A 10-minute prototype assay for tissue degradation monitoring in clinical specimens

Jia Sun, Catherine Kil, Michael C. Stankewich, Zhi Yao, Jie Li, Alexander O. Vortmeyer

Research output: Contribution to journalArticle

3 Scopus citations


We recently identified alpha II spectrin as a Tissue Degradation Indicator (TDI) and demonstrated that intrinsic spectrin-breakdown levels reliably reveal tissue degradation status in biospecimens. With the present study, we introduce an in vitro biological assay to mimic the endogenous spectrin-breakdown process and serve as degradation monitor (DM). By initiating the DM at the time of specimen collection and by attaching the DM to respective specimens, specimen degradation can be assessed by DM readout without specimen consumption.Using a protease inhibitory assay and protease-targeted immunoassays, we identified calpain as the protease responsible for degradation-induced spectrin breakdown. To recapitulate spectrin degradation in vitro, we developed several enzymatic assays in test tubes by incubating recombinant spectrins and synthetic Fluorescence Resonance Energy Transfer (FRET)-based spectrin peptides with purified human and porcine calpains. The in vitro assays reliably performed in different environments for a limited time due to loss of calpain activity. To maintain longer calpain activity, we introduced cultured cells as calpain providers into the in vitro assays. Under a variety of degradative conditions, including 4. °C, 13. °C, 23. °C, 29. °C, 37. °C, freezing, and freeze-thaw steps, we compared the use of this prototype DM to the intrinsic spectrin cleavage assay (ISCA) in specimen degradation assessment using animal models. A strong correlation (r. =. 0.9895) was detected between the DM-revealed degradation and the ISCA-revealed degradation. Notably, the DM-based degradation assessment takes only 10. min and does not jeopardize the tissue itself, whereas the ISCA-based degradation assessment needs to sacrifice tissues and takes several hours to accomplish.Our data suggests the application of an in vitro degradation monitor for fast, real time, and non-invasive assessment of specimen degradation. This observation could lead to a transformative product dedicated to biospecimen quality control. This study also addresses critical, yet unmet needs for developing a universal standard for specimen degradation measurement.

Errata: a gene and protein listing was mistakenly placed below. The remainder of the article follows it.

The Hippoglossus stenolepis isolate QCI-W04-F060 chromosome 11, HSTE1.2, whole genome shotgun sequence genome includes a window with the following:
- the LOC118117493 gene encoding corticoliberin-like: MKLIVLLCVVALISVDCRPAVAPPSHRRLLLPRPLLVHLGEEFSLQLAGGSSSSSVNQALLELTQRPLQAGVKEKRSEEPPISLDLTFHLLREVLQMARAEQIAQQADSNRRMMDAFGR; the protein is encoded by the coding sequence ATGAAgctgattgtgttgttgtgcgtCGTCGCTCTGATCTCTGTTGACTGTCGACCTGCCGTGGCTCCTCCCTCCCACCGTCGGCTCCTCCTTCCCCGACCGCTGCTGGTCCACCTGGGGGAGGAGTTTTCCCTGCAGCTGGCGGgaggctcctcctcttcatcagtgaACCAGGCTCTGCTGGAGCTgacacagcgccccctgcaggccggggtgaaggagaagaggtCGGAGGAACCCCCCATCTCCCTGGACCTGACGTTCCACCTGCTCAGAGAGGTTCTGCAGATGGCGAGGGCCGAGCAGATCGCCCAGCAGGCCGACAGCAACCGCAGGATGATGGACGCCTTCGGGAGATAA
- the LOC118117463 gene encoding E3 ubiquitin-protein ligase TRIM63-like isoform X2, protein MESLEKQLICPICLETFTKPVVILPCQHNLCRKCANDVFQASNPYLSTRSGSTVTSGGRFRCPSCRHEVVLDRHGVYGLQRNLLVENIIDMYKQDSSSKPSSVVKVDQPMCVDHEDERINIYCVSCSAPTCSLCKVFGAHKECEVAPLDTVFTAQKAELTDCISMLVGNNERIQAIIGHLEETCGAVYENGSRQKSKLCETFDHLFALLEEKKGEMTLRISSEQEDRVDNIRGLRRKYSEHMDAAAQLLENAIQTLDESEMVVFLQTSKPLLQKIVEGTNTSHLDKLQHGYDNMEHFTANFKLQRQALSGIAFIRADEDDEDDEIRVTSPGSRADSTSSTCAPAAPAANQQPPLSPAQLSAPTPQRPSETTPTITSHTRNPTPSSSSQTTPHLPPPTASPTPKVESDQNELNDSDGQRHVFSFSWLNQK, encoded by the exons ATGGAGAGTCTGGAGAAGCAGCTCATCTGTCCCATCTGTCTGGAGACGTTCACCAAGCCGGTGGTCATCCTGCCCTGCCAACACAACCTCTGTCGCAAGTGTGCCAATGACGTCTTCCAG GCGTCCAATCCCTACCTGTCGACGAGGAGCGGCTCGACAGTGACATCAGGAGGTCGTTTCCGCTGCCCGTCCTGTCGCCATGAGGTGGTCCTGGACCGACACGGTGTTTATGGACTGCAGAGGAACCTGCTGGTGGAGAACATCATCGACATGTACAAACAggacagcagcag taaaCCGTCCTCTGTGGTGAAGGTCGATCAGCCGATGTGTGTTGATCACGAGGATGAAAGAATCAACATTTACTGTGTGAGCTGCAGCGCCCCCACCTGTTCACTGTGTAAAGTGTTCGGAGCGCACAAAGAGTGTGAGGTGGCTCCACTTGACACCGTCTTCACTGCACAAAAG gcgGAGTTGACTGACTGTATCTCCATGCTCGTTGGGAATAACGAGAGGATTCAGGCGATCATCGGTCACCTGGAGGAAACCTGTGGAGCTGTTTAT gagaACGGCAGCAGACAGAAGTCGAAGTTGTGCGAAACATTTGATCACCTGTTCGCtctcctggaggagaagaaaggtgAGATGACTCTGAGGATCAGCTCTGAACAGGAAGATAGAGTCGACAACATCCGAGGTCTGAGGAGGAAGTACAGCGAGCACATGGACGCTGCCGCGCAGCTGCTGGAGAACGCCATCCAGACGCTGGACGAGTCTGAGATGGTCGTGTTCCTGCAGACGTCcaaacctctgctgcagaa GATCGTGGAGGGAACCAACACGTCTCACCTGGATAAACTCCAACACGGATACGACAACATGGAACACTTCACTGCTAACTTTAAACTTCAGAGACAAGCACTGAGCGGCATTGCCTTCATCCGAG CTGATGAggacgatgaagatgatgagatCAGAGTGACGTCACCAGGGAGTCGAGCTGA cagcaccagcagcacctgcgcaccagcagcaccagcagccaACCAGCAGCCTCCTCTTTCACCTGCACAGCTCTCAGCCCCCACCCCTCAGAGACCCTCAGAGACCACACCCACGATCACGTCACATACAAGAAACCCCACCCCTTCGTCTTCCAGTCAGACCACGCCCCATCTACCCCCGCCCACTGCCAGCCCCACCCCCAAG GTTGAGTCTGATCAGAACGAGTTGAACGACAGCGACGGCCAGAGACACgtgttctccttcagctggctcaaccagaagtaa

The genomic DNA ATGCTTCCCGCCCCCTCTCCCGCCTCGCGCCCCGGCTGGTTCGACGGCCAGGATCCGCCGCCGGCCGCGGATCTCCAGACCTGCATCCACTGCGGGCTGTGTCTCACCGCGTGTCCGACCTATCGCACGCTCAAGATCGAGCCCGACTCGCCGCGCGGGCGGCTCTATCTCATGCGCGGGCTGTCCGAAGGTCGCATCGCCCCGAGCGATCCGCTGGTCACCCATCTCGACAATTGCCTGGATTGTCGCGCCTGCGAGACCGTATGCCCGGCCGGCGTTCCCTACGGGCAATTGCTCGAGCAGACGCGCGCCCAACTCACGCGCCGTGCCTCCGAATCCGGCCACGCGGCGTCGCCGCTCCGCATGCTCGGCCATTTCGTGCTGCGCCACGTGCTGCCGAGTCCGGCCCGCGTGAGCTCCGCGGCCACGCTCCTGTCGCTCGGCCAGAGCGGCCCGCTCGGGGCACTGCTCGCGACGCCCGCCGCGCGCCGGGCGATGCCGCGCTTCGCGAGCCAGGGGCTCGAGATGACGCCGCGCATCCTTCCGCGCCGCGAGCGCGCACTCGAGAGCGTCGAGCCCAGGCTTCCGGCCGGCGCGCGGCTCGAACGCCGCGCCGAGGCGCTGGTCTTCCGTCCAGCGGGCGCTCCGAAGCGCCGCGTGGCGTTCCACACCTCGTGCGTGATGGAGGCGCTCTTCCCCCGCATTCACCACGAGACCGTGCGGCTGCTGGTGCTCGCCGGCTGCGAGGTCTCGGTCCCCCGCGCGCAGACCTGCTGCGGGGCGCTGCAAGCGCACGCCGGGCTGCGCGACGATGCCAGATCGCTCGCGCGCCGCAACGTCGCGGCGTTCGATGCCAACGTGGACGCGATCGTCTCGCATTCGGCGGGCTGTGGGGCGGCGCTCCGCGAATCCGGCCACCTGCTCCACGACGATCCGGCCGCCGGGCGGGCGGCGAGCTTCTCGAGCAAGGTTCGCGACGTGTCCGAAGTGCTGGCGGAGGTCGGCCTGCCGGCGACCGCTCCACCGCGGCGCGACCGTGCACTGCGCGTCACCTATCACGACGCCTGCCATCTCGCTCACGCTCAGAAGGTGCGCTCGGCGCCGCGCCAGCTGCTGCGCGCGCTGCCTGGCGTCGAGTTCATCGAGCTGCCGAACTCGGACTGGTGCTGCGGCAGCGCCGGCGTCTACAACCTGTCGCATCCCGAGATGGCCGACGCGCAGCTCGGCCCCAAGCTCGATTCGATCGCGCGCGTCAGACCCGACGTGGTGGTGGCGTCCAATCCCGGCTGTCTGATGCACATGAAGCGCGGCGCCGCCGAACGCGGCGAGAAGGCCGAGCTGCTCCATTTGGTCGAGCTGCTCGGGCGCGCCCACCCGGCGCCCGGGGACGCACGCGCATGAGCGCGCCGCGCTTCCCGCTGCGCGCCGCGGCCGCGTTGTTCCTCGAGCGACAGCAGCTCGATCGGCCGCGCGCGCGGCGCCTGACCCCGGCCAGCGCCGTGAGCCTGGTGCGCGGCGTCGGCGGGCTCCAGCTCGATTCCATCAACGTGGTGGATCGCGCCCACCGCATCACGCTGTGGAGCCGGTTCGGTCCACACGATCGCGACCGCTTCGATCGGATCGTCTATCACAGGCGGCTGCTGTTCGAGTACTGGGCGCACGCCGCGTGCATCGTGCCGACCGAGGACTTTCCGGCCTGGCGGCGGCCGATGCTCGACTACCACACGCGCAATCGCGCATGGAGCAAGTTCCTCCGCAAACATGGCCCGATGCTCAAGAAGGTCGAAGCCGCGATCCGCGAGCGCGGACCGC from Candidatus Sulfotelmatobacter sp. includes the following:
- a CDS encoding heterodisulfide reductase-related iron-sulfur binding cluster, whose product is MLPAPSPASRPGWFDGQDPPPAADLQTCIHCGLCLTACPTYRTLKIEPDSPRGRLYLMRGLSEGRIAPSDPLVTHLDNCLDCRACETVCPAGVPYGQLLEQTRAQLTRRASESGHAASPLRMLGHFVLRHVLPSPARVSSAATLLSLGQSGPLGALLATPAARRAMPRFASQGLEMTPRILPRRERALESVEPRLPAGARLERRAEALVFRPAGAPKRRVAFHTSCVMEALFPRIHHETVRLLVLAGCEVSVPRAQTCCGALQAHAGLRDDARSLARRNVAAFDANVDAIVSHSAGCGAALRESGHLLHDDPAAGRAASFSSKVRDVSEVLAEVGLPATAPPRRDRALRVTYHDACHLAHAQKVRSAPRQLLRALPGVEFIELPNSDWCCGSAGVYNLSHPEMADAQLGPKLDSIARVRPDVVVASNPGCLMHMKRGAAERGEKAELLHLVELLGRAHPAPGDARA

Original languageEnglish (US)
Pages (from-to)86-94
Number of pages9
JournalExperimental and Molecular Pathology
Issue number1
StatePublished - Aug 1 2015
Externally publishedYes


  • Alpha II spectrin
  • Calpain
  • Degradation
  • Fluorescence Resonance Energy Transfer (FRET)
  • Specimen quality

ASJC Scopus subject areas

  • Pathology and Forensic Medicine
  • Molecular Biology
  • Clinical Biochemistry

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